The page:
• The Digital Markets, Competition and Consumer Bill will be vital in redressing the unbalanced relationship between the large digital platforms and local news publishers. There should be clear and explicit provisions for ensuring smaller publishers are fairly remunerated.

The National Union of Journalists, whose general secretary Michelle Stanistreet was among those who gave evidence to the inquiry, was supportive of the report.

Assistant general secretary Séamus Dooley said: “Journalism matters, and any measures designed to protect and promote local journalism are to be welcomed.

“The NUJ has been in the forefront of promoting public interest journalism and local democracy and shares many of the MPs’ concerns over the threats to the quality and coverage of local news. The report’s proposals are very welcome, and the emphasis on smaller publishers is especially appreciated.

“The NUJ strongly supports a Journalism Foundation to promote, protect and investigate new ways to fund public interest news.”

News Media Association chief executive Owen Meredith said: “We strongly welcome the Committee’s recommendation for government to lay out “clear and explicit provisions” for smaller local publishers to be renumerated fairly under the pro-competition regime in the Digital Markets, Competition and Consumer Bill.

“This legislation will be imperative to the sustainability of local journalism in this country, helping to support competition in our digital economy and levelling the playing field between news publishers and tech platforms.

“We were pleased to see support for retaining statutory notices in print local newspapers, which remains a vital source of revenue for local publishers and is a cornerstone of local democracy, enhancing open government and debate in our communities.

“We also share the Committee’s concerns over the BBC’s plans to expand their online local news services, which as the report notes, would only threaten commercial local news publishers who are already facing challenges to building a sustainable business model for digital news. We strongly echo the report’s recommendation that the BBC reconsiders their plans.”

The full report can be read here.   Below are some of the key passages from the report.

On the changing business model for local news and the impact on local communities:

Technological developments of the past few decades have fundamentally altered the market for journalism. Print circulations have declined as people increasingly consume their news online, from smartphones and via social media feeds. With declining print revenues, news publishers have had to adopt business models based on online advertising, digital subscriptions, or both. But their smaller audiences and more limited reach compared to their national counterparts means many local publishers find sustaining themselves from either particularly difficult.

Consequently, local journalism has declined in the past two decades. More than 320 local newspaper titles closed between 2009 and 2019, a trend likely to have been accelerated by the Covid-19 pandemic.  Those local news organisations that have survived often operate with diminished resources and fewer journalists. There are many negative consequences to these trends: a measurable decrease in participation in civic life within local communities without local news provision, a lack of coverage of public interest news stories, and less scrutiny of local government and public services. Worryingly, it is the most deprived communities in the UK where local news is most likely to be limited or absent, compounding the disadvantages such areas face.”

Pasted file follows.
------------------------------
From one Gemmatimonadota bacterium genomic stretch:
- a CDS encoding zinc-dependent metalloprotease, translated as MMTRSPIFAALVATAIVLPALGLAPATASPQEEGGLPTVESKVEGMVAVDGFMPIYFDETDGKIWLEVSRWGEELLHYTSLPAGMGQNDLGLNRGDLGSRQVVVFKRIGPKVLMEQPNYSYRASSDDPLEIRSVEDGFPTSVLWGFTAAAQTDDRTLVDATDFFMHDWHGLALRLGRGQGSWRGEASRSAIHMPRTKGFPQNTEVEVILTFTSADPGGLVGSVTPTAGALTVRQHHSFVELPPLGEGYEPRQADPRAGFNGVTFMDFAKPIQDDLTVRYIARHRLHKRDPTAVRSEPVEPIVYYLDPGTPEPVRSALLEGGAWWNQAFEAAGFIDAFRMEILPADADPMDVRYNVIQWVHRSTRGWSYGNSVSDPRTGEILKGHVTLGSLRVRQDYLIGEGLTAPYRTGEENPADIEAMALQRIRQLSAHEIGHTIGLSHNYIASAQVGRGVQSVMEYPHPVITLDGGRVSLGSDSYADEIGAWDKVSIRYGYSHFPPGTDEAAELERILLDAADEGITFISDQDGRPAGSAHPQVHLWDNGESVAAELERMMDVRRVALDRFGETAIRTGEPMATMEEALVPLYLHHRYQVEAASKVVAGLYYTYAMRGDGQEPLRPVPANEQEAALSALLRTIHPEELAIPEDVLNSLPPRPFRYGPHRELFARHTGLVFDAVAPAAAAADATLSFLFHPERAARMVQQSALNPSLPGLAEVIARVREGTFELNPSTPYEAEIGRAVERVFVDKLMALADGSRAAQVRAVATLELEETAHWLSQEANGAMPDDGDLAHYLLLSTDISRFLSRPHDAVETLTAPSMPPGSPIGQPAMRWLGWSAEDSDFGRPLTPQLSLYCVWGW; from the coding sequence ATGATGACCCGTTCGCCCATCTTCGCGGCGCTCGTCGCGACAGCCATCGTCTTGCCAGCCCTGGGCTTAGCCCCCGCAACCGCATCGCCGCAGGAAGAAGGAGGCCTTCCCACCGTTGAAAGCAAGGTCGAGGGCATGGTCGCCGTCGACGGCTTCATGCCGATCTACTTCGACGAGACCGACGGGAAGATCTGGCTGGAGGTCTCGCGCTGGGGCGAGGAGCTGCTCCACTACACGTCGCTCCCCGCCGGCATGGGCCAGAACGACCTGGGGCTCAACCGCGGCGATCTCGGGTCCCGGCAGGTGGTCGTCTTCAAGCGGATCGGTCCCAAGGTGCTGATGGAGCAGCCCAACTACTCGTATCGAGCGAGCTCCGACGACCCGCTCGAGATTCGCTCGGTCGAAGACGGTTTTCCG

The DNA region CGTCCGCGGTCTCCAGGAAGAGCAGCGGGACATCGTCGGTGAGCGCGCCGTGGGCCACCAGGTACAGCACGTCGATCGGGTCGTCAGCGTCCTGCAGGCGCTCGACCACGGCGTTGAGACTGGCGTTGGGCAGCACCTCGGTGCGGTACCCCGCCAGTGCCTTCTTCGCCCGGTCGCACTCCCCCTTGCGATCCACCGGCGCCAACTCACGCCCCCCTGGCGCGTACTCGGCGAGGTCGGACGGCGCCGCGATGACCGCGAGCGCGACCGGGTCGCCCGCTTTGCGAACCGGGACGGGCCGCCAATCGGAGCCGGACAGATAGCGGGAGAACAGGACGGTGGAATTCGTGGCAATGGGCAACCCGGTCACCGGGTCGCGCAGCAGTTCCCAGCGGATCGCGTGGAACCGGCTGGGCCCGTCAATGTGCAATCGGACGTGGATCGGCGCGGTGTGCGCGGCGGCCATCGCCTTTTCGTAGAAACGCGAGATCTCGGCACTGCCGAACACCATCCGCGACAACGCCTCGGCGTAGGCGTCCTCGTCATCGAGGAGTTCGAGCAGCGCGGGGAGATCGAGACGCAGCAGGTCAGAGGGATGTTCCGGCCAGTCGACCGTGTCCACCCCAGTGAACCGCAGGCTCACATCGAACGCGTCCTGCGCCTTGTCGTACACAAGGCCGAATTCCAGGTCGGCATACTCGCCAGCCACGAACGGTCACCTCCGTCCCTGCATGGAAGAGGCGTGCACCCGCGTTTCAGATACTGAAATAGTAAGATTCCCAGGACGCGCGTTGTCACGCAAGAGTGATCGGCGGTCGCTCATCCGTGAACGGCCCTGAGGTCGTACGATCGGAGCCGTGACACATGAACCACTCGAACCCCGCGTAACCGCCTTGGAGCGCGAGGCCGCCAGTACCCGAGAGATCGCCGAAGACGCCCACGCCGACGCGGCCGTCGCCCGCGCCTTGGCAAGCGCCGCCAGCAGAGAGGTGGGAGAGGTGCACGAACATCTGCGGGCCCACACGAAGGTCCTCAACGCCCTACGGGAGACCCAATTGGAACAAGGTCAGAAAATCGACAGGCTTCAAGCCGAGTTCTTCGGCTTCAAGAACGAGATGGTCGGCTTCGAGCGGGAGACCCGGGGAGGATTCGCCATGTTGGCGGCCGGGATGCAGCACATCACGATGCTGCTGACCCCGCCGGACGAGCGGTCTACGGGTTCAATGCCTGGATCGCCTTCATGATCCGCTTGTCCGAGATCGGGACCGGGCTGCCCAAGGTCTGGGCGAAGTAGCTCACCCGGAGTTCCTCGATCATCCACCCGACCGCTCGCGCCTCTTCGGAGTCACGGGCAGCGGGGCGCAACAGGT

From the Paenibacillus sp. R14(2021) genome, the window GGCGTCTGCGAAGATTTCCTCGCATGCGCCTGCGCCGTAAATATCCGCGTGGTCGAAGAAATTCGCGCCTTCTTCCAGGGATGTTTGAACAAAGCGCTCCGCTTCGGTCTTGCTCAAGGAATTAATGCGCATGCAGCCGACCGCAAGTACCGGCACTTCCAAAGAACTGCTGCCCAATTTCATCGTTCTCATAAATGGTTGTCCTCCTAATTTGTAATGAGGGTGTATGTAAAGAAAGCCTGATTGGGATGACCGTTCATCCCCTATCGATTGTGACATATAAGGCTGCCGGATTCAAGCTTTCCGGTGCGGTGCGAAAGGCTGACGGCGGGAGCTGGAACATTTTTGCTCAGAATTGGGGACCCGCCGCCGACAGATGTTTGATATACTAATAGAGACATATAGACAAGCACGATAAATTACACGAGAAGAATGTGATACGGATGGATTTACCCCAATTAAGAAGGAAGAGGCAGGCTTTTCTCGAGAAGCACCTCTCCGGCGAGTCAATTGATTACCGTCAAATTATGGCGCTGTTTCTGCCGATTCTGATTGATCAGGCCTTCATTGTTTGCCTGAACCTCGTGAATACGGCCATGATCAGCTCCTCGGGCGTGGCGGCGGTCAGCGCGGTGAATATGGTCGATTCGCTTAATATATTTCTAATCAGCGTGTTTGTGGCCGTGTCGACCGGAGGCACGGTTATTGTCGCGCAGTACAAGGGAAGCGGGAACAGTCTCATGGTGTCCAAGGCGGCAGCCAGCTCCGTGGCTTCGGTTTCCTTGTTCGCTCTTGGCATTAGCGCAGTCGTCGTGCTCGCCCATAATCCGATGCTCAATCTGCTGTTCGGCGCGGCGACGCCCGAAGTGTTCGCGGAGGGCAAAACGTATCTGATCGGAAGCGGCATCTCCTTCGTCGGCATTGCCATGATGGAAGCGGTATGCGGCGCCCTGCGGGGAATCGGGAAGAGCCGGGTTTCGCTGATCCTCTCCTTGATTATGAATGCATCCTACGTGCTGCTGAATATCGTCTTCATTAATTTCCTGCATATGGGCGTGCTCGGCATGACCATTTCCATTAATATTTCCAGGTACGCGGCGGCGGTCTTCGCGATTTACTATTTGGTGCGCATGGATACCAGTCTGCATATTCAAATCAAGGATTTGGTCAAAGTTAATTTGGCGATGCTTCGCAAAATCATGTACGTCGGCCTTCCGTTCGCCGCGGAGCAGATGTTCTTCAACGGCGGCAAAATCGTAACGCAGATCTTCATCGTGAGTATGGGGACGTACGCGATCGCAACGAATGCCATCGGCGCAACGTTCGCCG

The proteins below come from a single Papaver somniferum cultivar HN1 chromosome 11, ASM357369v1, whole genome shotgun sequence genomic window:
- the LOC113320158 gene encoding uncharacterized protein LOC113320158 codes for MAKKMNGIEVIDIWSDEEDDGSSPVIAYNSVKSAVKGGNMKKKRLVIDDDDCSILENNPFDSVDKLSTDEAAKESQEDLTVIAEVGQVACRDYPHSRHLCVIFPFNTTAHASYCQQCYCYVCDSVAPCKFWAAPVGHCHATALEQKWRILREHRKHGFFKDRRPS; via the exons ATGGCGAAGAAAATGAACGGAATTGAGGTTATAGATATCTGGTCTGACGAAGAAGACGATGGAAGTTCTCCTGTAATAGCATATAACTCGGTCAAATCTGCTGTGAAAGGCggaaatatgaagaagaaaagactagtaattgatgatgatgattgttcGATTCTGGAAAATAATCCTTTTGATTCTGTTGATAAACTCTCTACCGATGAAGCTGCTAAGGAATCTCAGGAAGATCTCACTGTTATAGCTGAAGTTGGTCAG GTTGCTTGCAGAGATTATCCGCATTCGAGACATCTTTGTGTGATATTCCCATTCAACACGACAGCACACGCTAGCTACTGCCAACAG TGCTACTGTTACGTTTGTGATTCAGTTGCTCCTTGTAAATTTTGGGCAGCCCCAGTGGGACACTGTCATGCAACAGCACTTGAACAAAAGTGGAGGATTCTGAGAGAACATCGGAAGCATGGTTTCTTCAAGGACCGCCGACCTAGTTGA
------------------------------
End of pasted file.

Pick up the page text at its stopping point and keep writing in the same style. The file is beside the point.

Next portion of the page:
On the ‘imbalances of power’ in the local news market:

The difficulties affecting local journalism are exacerbated by imbalances of power in the market for local news. As we have heard in this inquiry, government and industry support for local journalism tends to disproportionately benefit the larger, corporate publishers at the expense of new titles. And the sector suffers from the overwhelming  dominance of the big tech platforms, namely Google and Meta, in the online advertising market. News publishers are increasingly reliant on these platforms to reach audiences but are unable to effectively negotiate with them for fair remuneration for their content.

The shift to online news consumption and the decline in print revenues has forced news publishers to rapidly transition to business models based on digital advertising, subscriptions, or some combination of both. We heard how recent inflation-driven increases in newsprint costs—as much as 100% for some publishers—have only added to this imperative. 

“Both online advertising and subscription-based business models reward scale. National news publishers have a potential audience of millions and need only to reach a fraction of this to generate sufficient revenue. Publishers that receive more visits to their websites can charge a higher premium for adverts to be hosted there. By definition, local news audiences are much smaller, particularly for “hyper-local” organisations that publish news for a small town or just a postcode. The potential revenue that can be made from these smaller audiences via either advertising or subscriptions is much less.”

On the impact of falling revenues on the quality of local news:

With falling revenues, local news publishers are left with fewer resources to conduct effective journalism, and the quality of the stories they publish and their relevance to local communities can decline. The economics of digital advertising may contribute to this trend, as sensationalised news content designed to drive visits to a publisher’s website (“clickbait”) is incentivised to increase revenue. In response to the declining quality of their local paper, many people choose to stop buying it and often also no longer visit the publisher’s website. The publisher’s revenues fall further, and the downward spiral continues, often until the publisher is forced to close or merge with another. More than 320 local newspaper titles closed between 2009–2019. One submission surmised that this means the UK has fewer local newspapers than any time since the 18th century.”

On consolidation in the regional press industry: